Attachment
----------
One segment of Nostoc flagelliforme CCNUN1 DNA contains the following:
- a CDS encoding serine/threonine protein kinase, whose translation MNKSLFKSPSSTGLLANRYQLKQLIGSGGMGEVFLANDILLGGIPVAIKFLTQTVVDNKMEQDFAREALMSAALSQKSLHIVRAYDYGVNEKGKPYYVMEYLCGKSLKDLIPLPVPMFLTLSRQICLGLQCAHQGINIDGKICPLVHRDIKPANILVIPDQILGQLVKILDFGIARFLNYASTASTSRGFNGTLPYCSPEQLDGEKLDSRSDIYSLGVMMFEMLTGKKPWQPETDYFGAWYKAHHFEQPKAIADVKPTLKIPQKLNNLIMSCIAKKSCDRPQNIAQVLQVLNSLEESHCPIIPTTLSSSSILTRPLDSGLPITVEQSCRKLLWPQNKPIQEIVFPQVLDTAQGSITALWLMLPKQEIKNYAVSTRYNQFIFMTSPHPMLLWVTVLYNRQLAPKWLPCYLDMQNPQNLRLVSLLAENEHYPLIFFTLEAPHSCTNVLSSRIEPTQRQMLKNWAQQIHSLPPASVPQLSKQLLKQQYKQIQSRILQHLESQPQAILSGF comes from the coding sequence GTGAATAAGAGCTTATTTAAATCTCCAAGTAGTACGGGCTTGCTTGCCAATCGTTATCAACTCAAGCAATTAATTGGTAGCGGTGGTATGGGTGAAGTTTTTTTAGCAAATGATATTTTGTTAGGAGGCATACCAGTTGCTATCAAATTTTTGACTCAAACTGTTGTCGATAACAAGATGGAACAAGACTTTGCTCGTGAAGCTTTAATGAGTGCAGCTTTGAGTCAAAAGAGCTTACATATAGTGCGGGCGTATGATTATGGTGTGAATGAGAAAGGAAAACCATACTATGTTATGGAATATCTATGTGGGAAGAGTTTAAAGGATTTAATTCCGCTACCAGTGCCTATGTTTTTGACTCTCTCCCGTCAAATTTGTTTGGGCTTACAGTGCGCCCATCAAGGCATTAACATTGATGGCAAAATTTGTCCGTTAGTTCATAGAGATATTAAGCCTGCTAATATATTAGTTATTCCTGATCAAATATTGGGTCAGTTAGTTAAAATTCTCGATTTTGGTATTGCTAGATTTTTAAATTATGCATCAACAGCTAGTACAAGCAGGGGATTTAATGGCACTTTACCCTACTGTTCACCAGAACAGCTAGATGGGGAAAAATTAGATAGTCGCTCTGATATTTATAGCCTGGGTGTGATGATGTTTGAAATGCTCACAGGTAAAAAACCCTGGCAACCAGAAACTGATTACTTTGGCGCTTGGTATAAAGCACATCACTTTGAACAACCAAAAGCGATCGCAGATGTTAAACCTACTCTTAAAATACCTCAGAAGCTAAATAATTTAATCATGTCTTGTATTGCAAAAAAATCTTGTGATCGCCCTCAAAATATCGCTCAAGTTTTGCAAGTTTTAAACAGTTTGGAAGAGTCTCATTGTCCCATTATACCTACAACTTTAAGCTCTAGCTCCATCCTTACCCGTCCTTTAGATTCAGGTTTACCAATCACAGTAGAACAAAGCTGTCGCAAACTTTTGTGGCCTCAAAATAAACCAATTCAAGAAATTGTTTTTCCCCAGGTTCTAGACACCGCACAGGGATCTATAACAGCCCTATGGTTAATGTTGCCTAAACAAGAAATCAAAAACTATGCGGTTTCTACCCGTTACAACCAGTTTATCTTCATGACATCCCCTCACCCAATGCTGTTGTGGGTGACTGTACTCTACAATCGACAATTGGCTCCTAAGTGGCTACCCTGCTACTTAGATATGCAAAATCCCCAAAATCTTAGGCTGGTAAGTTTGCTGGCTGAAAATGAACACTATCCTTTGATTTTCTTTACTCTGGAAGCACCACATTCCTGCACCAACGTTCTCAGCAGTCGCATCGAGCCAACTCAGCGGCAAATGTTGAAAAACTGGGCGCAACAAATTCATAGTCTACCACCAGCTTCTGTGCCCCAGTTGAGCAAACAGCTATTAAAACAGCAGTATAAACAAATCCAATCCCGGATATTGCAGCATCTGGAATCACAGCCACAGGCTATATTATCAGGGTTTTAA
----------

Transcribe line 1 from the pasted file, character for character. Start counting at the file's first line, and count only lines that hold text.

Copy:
One segment of Nostoc flagelliforme CCNUN1 DNA contains the following: